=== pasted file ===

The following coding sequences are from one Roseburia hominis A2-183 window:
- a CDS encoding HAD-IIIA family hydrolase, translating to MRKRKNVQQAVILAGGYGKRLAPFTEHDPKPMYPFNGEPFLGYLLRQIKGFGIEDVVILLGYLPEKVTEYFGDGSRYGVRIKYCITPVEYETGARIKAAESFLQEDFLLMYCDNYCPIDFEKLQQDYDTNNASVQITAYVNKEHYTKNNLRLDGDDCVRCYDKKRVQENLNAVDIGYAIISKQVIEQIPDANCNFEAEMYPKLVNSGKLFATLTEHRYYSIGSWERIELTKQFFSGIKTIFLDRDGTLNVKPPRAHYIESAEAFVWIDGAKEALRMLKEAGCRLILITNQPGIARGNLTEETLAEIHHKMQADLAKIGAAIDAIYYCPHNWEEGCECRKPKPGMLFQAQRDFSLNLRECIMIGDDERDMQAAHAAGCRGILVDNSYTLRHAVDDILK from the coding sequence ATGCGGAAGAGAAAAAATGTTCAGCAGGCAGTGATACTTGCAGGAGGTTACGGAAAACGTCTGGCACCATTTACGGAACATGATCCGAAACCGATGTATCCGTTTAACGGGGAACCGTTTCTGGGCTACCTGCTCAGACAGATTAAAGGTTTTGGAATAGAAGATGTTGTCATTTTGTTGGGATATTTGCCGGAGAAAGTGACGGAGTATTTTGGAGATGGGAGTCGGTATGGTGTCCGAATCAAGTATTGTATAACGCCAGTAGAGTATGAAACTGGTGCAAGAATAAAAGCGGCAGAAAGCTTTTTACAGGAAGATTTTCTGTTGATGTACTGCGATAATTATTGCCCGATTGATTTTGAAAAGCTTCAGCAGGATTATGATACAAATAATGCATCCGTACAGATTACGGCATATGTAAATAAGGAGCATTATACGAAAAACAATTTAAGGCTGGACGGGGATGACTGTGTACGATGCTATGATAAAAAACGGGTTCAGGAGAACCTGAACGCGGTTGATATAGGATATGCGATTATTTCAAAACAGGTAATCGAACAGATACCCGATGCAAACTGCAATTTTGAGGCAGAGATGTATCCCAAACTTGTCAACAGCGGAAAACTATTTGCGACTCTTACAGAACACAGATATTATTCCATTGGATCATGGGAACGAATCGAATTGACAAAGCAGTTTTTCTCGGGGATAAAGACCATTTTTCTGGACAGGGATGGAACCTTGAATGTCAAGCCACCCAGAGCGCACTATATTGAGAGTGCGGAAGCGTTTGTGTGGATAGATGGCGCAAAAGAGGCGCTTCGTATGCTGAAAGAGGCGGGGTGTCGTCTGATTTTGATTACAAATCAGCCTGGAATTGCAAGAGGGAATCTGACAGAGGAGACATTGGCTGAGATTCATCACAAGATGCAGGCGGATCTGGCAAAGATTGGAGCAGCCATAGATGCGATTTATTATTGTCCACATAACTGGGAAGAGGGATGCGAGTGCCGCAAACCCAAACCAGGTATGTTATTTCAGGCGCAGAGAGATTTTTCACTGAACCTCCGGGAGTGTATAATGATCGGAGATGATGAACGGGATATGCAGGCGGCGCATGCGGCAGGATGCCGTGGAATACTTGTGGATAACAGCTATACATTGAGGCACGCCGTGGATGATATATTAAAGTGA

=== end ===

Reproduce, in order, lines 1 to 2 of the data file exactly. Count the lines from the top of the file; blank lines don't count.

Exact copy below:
The following coding sequences are from one Roseburia hominis A2-183 window:
- a CDS encoding HAD-IIIA family hydrolase, translating to MRKRKNVQQAVILAGGYGKRLAPFTEHDPKPMYPFNGEPFLGYLLRQIKGFGIEDVVILLGYLPEKVTEYFGDGSRYGVRIKYCITPVEYETGARIKAAESFLQEDFLLMYCDNYCPIDFEKLQQDYDTNNASVQITAYVNKEHYTKNNLRLDGDDCVRCYDKKRVQENLNAVDIGYAIISKQVIEQIPDANCNFEAEMYPKLVNSGKLFATLTEHRYYSIGSWERIELTKQFFSGIKTIFLDRDGTLNVKPPRAHYIESAEAFVWIDGAKEALRMLKEAGCRLILITNQPGIARGNLTEETLAEIHHKMQADLAKIGAAIDAIYYCPHNWEEGCECRKPKPGMLFQAQRDFSLNLRECIMIGDDERDMQAAHAAGCRGILVDNSYTLRHAVDDILK from the coding sequence ATGCGGAAGAGAAAAAATGTTCAGCAGGCAGTGATACTTGCAGGAGGTTACGGAAAACGTCTGGCACCATTTACGGAACATGATCCGAAACCGATGTATCCGTTTAACGGGGAACCGTTTCTGGGCTACCTGCTCAGACAGATTAAAGGTTTTGGAATAGAAGATGTTGTCATTTTGTTGGGATATTTGCCGGAGAAAGTGACGGAGTATTTTGGAGATGGGAGTCGGTATGGTGTCCGAATCAAGTATTGTATAACGCCAGTAGAGTATGAAACTGGTGCAAGAATAAAAGCGGCAGAAAGCTTTTTACAGGAAGATTTTCTGTTGATGTACTGCGATAATTATTGCCCGATTGATTTTGAAAAGCTTCAGCAGGATTATGATACAAATAATGCATCCGTACAGATTACGGCATATGTAAATAAGGAGCATTATACGAAAAACAATTTAAGGCTGGACGGGGATGACTGTGTACGATGCTATGATAAAAAACGGGTTCAGGAGAACCTGAACGCGGTTGATATAGGATATGCGATTATTTCAAAACAGGTAATCGAACAGATACCCGATGCAAACTGCAATTTTGAGGCAGAGATGTATCCCAAACTTGTCAACAGCGGAAAACTATTTGCGACTCTTACAGAACACAGATATTATTCCATTGGATCATGGGAACGAATCGAATTGACAAAGCAGTTTTTCTCGGGGATAAAGACCATTTTTCTGGACAGGGATGGAACCTTGAATGTCAAGCCACCCAGAGCGCACTATATTGAGAGTGCGGAAGCGTTTGTGTGGATAGATGGCGCAAAAGAGGCGCTTCGTATGCTGAAAGAGGCGGGGTGTCGTCTGATTTTGATTACAAATCAGCCTGGAATTGCAAGAGGGAATCTGACAGAGGAGACATTGGCTGAGATTCATCACAAGATGCAGGCGGATCTGGCAAAGATTGGAGCAGCCATAGATGCGATTTATTATTGTCCACATAACTGGGAAGAGGGATGCGAGTGCCGCAAACCCAAACCAGGTATGTTATTTCAGGCGCAGAGAGATTTTTCACTGAACCTCCGGGAGTGTATAATGATCGGAGATGATGAACGGGATATGCAGGCGGCGCATGCGGCAGGATGCCGTGGAATACTTGTGGATAACAGCTATACATTGAGGCACGCCGTGGATGATATATTAAAGTGA